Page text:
Town Moves To Dismiss Firefighter’s Lawsuit


The town on Monday moved to dismiss parts of a civil lawsuit brought by a New Canaan firefighter claiming that municipal officials for years failed to address multiple instances of abuse by a superior in the department. 

In a motion filed in U.S. District Court (embedded below as a PDF), the town seeks to dismiss the firefighter’s claim of intentional inaction of emotional distress, saying he “fails to plead conduct amounting to extreme and outrageous conduct under Connecticut law.”

The firefighter also doesn’t make a case for hostile work environment or discriminatory practices, according to the motion to dismiss filed by attorneys Claire Ryan and Jonathan Zellner of Stamford-based Ryan Ryan Deluca LLP, because he “1. fails to plead facts showing that he experienced severe and pervasive harassment related to some protected characteristic; 2. fails to plead facts showing that he suffered an adverse employment action under circumstances giving rise to an inference of discrimination on the basis of race, sex, perceived sexual orientation, or interracial association; and 3. fails to plead facts showing that he was treated differently from employees outside his protected class, respectively.”

The response from the town does not explicitly address five of the nine counts listed in the firefighter’s complaint, filed by Shelton-based attorney Michael Lynch of Lynch Law Group LLC. Those include negligent supervision of employees, negligent retention of employees, retaliation in violation of Title VII of Civil Rights Act, retaliation under Connecticut Fair Employment Practices and negligence. However, the town’s answer does say, “The Defendant also moves to dismiss those portions of each of the Plaintiff’s claims for which the underlying conduct falls outside the applicable limitations period, as the continuing-violation and continuing course of conduct doctrines do not render such conduct actionable for purposes of those claims.”

The plaintiff is a 41-year-old white male hired as a full-time firefighter in 2006, according to the complaint. 

According to the lawsuit, filed April 7, a captain in the New Canaan Fire Department over the course of nearly one dozen years made overtly racist and homophobic comments to him, while singling him out through criticisms, quashing his bids for promotion and hampering his ability to earn wages through overtime. The captain nicknamed him ‘Toby’ or ‘Kunta Kinte,’ referring to the African slave from the movie “Roots,” according to the complaint, and called him ‘Kunta Kinte’ or ‘Toby’ in the workplace on multiple occasions in the presence of others. He wrote the words ‘I love [racial slur in the plural]’ in large letters on the passenger side of the firefighter’s vehicle while it was parked in a Fire Department lot, according to the complaint, and the plaintiff drove it around town not knowing what was written there. In another instance, while the firefighter attended a fundraiser at the firehouse with his young minor son, the captain approached them and said that ‘your son has a [expletive] sucking face just like his father’ and grabbed the Plaintiff’s minor son’s hand and said to the Plaintiff’s minor son: ‘I know you like penis,’ ” the complaint said. The captain “repeatedly mocked and insulted the Plaintiff, calling the Plaintiff ‘stupid,’ ‘retarded,’ ‘lazy,’ ‘[expletive] sucker,’ ‘incompetent,’ and ‘the department clown.’ [The captain] has also told the Plaintiff ‘I hope your kids are [homophobic slur in the plural],’ ” the complaint said.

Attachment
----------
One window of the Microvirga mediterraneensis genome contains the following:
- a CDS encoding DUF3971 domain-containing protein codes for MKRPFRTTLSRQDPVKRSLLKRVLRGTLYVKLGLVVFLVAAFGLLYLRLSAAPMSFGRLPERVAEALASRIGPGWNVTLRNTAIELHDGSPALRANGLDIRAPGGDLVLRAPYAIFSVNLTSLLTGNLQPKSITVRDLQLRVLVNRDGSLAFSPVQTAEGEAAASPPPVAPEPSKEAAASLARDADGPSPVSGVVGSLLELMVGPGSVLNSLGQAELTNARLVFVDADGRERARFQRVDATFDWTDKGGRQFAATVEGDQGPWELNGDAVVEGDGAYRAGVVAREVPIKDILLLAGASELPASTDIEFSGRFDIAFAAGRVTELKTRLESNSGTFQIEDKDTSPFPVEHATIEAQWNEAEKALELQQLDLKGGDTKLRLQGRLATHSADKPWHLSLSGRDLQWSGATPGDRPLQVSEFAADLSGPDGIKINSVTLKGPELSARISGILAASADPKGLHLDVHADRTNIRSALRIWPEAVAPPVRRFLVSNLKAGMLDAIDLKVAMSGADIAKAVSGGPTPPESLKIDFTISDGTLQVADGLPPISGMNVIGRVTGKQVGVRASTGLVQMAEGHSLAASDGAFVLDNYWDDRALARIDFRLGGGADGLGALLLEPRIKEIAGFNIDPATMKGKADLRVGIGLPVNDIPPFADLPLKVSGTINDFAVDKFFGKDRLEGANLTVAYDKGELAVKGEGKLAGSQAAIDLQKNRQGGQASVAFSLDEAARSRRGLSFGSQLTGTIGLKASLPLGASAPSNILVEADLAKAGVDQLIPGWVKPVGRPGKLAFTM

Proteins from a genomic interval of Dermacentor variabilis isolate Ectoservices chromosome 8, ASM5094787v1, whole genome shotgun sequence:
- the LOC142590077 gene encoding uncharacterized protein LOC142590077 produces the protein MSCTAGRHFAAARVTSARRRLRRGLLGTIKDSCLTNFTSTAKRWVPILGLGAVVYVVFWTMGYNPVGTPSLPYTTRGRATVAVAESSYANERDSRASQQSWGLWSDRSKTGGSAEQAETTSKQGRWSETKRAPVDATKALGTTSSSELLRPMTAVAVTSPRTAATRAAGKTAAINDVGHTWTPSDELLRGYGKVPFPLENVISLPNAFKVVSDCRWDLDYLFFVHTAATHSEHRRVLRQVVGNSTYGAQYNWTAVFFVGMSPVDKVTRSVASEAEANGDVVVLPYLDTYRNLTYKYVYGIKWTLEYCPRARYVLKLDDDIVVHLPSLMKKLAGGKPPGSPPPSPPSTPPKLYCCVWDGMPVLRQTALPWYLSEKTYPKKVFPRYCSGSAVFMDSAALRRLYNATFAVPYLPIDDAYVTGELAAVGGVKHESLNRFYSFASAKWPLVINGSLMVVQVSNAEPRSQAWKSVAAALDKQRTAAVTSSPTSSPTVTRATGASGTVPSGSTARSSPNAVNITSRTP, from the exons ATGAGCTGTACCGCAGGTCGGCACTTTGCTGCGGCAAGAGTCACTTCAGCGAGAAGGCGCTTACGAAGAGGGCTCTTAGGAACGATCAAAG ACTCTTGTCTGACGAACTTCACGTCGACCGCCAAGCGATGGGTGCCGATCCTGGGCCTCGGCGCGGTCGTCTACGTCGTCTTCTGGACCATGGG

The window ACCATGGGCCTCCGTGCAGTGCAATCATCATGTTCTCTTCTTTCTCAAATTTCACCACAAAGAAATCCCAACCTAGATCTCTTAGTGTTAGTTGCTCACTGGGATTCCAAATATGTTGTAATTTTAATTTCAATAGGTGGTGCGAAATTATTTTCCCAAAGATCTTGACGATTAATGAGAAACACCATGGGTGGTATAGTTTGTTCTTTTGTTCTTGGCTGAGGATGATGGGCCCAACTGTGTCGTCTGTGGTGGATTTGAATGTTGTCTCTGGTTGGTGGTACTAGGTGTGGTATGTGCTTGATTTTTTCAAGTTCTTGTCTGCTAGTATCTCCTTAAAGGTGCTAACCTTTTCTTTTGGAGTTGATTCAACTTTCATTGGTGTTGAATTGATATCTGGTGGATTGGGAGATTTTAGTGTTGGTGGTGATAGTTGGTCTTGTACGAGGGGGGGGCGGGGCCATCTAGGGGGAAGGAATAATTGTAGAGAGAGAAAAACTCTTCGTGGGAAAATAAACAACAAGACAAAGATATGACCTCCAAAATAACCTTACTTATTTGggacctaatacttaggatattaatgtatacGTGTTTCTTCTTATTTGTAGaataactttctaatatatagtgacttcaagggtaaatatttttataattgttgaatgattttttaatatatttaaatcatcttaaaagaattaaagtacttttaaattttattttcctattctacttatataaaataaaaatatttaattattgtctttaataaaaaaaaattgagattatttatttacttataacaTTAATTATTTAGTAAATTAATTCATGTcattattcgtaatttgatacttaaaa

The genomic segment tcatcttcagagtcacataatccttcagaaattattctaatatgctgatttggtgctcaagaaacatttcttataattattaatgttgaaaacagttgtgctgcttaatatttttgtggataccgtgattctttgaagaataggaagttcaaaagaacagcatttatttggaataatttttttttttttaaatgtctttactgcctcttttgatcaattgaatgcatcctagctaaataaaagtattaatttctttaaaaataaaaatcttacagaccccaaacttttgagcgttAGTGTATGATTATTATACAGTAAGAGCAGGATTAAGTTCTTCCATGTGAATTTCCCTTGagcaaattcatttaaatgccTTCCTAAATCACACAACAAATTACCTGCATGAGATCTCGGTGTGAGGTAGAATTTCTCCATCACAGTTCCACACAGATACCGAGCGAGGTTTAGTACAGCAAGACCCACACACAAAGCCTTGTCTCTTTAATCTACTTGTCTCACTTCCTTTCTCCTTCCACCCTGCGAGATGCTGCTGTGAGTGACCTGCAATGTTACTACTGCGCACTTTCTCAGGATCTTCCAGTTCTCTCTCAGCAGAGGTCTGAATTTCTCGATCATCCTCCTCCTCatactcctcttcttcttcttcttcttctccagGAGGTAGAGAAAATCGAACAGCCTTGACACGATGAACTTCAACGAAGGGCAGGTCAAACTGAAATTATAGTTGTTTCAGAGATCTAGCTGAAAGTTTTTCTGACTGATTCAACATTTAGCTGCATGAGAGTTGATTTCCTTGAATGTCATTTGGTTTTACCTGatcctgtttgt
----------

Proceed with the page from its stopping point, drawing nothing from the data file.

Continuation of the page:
The town last week sought a second extension to respond to respond to the lawsuit, but was denied by U.S. District Court Judge Vanessa L. Bryant.

In its motion, the town also denied the plaintiff’s claim of breach of contract, “for failure to state a claim upon which relief can be granted.”

The legal memo in support of the town’s motion to dismiss also is embedded below as a PDF.

[Note: Comments are disabled on this article.]

No Title

No Description

No Title

No Description

Comments are closed.